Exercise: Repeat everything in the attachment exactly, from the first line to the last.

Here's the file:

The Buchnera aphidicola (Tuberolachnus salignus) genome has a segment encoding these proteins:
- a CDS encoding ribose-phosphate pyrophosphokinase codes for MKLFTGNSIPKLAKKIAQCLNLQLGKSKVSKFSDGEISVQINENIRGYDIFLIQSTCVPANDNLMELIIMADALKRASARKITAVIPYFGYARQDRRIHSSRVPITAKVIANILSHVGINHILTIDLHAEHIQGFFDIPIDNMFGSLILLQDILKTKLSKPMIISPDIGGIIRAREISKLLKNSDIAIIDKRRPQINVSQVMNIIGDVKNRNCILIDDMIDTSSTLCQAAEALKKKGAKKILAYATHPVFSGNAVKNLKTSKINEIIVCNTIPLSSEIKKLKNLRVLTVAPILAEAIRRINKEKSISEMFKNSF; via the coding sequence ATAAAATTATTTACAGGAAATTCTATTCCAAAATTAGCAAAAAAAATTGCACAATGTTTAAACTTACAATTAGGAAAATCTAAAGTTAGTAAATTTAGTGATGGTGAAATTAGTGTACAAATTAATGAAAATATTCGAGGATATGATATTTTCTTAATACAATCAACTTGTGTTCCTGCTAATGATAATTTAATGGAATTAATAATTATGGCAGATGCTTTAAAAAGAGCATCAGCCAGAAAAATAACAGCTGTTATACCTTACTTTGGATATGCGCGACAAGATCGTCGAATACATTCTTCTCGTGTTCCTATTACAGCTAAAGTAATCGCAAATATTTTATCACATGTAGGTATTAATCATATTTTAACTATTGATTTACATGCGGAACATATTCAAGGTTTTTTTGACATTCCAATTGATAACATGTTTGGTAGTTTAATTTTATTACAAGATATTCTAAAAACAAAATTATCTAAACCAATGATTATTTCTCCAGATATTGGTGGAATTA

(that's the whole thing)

The Buchnera aphidicola (Tuberolachnus salignus) genome has a segment encoding these proteins:
- a CDS encoding ribose-phosphate pyrophosphokinase codes for MKLFTGNSIPKLAKKIAQCLNLQLGKSKVSKFSDGEISVQINENIRGYDIFLIQSTCVPANDNLMELIIMADALKRASARKITAVIPYFGYARQDRRIHSSRVPITAKVIANILSHVGINHILTIDLHAEHIQGFFDIPIDNMFGSLILLQDILKTKLSKPMIISPDIGGIIRAREISKLLKNSDIAIIDKRRPQINVSQVMNIIGDVKNRNCILIDDMIDTSSTLCQAAEALKKKGAKKILAYATHPVFSGNAVKNLKTSKINEIIVCNTIPLSSEIKKLKNLRVLTVAPILAEAIRRINKEKSISEMFKNSF; via the coding sequence ATAAAATTATTTACAGGAAATTCTATTCCAAAATTAGCAAAAAAAATTGCACAATGTTTAAACTTACAATTAGGAAAATCTAAAGTTAGTAAATTTAGTGATGGTGAAATTAGTGTACAAATTAATGAAAATATTCGAGGATATGATATTTTCTTAATACAATCAACTTGTGTTCCTGCTAATGATAATTTAATGGAATTAATAATTATGGCAGATGCTTTAAAAAGAGCATCAGCCAGAAAAATAACAGCTGTTATACCTTACTTTGGATATGCGCGACAAGATCGTCGAATACATTCTTCTCGTGTTCCTATTACAGCTAAAGTAATCGCAAATATTTTATCACATGTAGGTATTAATCATATTTTAACTATTGATTTACATGCGGAACATATTCAAGGTTTTTTTGACATTCCAATTGATAACATGTTTGGTAGTTTAATTTTATTACAAGATATTCTAAAAACAAAATTATCTAAACCAATGATTATTTCTCCAGATATTGGTGGAATTA